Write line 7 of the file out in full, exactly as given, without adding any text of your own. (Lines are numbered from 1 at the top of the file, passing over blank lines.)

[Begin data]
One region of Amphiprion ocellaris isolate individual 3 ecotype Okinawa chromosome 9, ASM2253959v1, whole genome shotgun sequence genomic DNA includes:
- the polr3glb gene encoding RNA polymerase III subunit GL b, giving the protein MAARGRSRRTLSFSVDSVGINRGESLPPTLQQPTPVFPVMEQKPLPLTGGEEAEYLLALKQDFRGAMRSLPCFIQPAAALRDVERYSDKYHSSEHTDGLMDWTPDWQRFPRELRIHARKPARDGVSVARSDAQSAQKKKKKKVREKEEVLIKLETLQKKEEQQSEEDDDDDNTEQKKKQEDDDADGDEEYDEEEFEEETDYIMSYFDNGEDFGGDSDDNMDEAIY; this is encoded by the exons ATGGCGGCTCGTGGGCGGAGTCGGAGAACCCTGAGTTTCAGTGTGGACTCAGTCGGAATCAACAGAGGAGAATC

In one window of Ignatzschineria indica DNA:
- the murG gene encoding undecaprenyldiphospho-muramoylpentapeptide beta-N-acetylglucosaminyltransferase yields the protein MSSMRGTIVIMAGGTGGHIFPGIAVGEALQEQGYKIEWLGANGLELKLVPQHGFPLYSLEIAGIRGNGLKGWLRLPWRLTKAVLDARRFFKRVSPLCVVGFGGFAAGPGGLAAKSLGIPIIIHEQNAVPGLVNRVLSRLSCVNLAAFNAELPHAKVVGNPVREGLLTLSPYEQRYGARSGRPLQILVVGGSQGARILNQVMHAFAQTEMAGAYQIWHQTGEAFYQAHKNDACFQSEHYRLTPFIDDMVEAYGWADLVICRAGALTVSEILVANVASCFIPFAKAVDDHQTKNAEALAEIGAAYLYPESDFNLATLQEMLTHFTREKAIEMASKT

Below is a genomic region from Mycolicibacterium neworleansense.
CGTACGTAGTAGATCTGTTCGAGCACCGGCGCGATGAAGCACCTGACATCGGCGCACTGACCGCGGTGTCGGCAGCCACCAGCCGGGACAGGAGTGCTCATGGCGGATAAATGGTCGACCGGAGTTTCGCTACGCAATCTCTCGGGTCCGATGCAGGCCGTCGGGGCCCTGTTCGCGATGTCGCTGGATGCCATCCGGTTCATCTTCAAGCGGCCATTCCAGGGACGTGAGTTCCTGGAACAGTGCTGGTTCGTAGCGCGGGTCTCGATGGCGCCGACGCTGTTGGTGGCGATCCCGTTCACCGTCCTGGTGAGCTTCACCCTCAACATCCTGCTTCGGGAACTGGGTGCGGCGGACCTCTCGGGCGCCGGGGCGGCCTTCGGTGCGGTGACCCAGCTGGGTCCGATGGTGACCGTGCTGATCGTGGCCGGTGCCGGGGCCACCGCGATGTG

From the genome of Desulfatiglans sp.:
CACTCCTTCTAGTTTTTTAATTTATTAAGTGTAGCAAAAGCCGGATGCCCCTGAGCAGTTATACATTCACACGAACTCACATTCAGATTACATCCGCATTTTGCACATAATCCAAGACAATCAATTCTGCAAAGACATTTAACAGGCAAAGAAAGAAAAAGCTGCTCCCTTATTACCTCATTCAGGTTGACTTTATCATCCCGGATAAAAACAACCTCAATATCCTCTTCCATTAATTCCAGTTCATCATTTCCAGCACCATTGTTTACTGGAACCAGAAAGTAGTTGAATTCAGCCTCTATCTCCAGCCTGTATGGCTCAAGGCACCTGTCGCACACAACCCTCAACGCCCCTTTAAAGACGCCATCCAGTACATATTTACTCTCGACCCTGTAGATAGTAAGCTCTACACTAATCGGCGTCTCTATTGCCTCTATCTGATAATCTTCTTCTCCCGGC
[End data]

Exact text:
From the genome of Desulfatiglans sp.: